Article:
Bottom Line: Fucose affects the expression of microbial metabolic pathways and reduces the expression of bacterial virulence genes.It also improves host tolerance of the mild pathogen Citrobacter rodentium.Thus, rapid IEC fucosylation appears to be a protective mechanism that utilizes the host's resources to maintain host-microbial interactions during pathogen-induced stress.

View Article: PubMed Central - PubMed

Affiliation: Department of Pathology and Committee on Immunology, The University of Chicago, Chicago, Illinois 60637, USA.

ABSTRACT
Systemic infection induces conserved physiological responses that include both resistance and 'tolerance of infection' mechanisms. Temporary anorexia associated with an infection is often beneficial, reallocating energy from food foraging towards resistance to infection or depriving pathogens of nutrients. However, it imposes a stress on intestinal commensals, as they also experience reduced substrate availability; this affects host fitness owing to the loss of caloric intake and colonization resistance (protection from additional infections). We hypothesized that the host might utilize internal resources to support the gut microbiota during the acute phase of the disease. Here we show that systemic exposure to Toll-like receptor (TLR) ligands causes rapid α(1,2)-fucosylation of small intestine epithelial cells (IECs) in mice, which requires the sensing of TLR agonists, as well as the production of interleukin (IL)-23 by dendritic cells, activation of innate lymphoid cells and expression of fucosyltransferase 2 (Fut2) by IL-22-stimulated IECs. Fucosylated proteins are shed into the lumen and fucose is liberated and metabolized by the gut microbiota, as shown by reporter bacteria and community-wide analysis of microbial gene expression. Fucose affects the expression of microbial metabolic pathways and reduces the expression of bacterial virulence genes. It also improves host tolerance of the mild pathogen Citrobacter rodentium. Thus, rapid IEC fucosylation appears to be a protective mechanism that utilizes the host's resources to maintain host-microbial interactions during pathogen-induced stress.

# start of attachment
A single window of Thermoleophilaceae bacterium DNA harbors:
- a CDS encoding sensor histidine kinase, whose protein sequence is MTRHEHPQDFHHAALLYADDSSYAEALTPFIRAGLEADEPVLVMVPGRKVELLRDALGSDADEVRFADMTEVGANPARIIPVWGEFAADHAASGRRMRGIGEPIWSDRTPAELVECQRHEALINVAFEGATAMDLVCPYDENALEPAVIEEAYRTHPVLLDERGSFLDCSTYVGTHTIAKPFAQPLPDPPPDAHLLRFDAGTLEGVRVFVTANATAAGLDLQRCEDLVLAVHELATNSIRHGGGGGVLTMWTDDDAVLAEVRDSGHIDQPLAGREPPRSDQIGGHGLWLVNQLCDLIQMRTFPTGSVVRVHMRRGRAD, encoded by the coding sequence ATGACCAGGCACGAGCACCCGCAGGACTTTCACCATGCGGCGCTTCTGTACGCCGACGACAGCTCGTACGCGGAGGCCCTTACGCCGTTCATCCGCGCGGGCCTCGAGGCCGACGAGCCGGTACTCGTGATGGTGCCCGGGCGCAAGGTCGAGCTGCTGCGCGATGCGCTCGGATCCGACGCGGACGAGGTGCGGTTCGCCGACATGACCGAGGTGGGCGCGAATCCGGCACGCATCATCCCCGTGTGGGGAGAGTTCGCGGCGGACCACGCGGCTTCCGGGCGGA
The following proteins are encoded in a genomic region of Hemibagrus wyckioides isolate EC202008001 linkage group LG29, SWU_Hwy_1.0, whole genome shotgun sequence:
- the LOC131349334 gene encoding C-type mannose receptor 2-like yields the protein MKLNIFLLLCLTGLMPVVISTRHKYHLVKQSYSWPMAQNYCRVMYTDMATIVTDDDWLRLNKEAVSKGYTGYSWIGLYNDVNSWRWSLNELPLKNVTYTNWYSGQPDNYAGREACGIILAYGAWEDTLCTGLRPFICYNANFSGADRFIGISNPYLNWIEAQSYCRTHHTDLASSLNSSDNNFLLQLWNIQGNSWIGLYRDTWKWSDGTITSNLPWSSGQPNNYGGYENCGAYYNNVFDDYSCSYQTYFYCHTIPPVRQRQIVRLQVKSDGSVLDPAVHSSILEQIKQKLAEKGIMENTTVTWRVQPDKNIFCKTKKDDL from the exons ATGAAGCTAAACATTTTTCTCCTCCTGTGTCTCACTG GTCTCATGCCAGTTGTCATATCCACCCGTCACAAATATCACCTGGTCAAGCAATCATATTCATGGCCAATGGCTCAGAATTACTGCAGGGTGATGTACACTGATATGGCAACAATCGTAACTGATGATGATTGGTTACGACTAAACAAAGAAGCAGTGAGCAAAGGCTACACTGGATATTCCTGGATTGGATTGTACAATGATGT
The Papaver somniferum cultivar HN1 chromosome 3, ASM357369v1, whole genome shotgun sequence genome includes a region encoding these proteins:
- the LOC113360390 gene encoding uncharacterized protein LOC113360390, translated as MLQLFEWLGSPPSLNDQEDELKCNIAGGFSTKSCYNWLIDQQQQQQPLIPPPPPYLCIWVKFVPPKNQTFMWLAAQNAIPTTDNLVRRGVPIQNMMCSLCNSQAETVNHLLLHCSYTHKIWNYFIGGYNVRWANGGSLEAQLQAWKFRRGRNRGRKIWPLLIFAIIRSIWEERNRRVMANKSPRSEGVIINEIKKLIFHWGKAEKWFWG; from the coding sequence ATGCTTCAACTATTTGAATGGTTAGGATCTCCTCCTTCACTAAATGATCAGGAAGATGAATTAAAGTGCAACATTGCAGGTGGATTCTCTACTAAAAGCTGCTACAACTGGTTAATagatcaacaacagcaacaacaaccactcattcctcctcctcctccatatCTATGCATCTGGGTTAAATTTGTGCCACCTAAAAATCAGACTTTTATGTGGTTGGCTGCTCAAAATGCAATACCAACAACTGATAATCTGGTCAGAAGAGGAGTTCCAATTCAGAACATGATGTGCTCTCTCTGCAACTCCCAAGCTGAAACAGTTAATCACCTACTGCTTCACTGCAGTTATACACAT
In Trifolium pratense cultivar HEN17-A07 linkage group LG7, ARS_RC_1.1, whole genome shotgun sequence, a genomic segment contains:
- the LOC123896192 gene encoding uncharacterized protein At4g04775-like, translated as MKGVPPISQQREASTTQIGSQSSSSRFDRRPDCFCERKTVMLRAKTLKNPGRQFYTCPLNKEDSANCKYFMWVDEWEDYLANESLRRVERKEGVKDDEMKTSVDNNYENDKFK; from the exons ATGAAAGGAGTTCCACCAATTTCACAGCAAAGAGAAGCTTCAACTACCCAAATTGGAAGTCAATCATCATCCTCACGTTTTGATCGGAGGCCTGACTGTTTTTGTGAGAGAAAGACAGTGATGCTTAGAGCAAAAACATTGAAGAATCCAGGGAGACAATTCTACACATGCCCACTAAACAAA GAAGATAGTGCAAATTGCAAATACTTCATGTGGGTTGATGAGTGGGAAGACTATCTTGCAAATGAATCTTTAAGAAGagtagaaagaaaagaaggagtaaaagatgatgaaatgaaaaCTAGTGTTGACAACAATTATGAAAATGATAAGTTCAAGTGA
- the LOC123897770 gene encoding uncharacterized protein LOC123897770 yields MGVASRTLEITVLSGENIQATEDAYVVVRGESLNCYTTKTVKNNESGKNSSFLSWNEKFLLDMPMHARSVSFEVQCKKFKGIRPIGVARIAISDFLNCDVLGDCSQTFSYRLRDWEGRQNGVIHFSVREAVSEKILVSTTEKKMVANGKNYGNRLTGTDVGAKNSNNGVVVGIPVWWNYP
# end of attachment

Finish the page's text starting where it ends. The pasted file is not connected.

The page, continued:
Show MeSH
Related in: MedlinePlus